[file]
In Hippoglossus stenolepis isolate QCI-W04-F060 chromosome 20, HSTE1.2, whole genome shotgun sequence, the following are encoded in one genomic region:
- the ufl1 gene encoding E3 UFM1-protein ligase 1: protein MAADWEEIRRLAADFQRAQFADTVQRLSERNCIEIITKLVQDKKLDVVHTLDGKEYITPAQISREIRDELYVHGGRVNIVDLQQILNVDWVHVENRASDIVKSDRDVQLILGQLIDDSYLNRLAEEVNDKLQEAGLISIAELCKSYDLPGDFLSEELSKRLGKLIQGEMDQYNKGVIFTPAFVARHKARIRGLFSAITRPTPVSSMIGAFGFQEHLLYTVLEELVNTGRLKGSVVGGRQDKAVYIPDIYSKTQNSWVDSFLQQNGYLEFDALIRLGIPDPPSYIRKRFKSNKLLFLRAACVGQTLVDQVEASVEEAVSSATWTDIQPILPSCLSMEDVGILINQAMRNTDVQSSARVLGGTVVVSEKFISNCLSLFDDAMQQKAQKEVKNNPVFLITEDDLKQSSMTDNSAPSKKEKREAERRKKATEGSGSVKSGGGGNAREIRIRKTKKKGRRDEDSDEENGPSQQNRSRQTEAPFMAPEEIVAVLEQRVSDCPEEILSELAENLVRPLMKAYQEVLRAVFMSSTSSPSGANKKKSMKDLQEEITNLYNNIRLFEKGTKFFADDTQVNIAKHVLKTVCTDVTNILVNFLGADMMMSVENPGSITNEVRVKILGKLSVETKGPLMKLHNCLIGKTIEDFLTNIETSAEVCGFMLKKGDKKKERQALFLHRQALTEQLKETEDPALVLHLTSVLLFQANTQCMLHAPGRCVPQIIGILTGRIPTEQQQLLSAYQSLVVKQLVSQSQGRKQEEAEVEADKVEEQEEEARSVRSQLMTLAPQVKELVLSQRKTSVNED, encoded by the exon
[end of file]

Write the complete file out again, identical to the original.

In Hippoglossus stenolepis isolate QCI-W04-F060 chromosome 20, HSTE1.2, whole genome shotgun sequence, the following are encoded in one genomic region:
- the ufl1 gene encoding E3 UFM1-protein ligase 1: protein MAADWEEIRRLAADFQRAQFADTVQRLSERNCIEIITKLVQDKKLDVVHTLDGKEYITPAQISREIRDELYVHGGRVNIVDLQQILNVDWVHVENRASDIVKSDRDVQLILGQLIDDSYLNRLAEEVNDKLQEAGLISIAELCKSYDLPGDFLSEELSKRLGKLIQGEMDQYNKGVIFTPAFVARHKARIRGLFSAITRPTPVSSMIGAFGFQEHLLYTVLEELVNTGRLKGSVVGGRQDKAVYIPDIYSKTQNSWVDSFLQQNGYLEFDALIRLGIPDPPSYIRKRFKSNKLLFLRAACVGQTLVDQVEASVEEAVSSATWTDIQPILPSCLSMEDVGILINQAMRNTDVQSSARVLGGTVVVSEKFISNCLSLFDDAMQQKAQKEVKNNPVFLITEDDLKQSSMTDNSAPSKKEKREAERRKKATEGSGSVKSGGGGNAREIRIRKTKKKGRRDEDSDEENGPSQQNRSRQTEAPFMAPEEIVAVLEQRVSDCPEEILSELAENLVRPLMKAYQEVLRAVFMSSTSSPSGANKKKSMKDLQEEITNLYNNIRLFEKGTKFFADDTQVNIAKHVLKTVCTDVTNILVNFLGADMMMSVENPGSITNEVRVKILGKLSVETKGPLMKLHNCLIGKTIEDFLTNIETSAEVCGFMLKKGDKKKERQALFLHRQALTEQLKETEDPALVLHLTSVLLFQANTQCMLHAPGRCVPQIIGILTGRIPTEQQQLLSAYQSLVVKQLVSQSQGRKQEEAEVEADKVEEQEEEARSVRSQLMTLAPQVKELVLSQRKTSVNED, encoded by the exon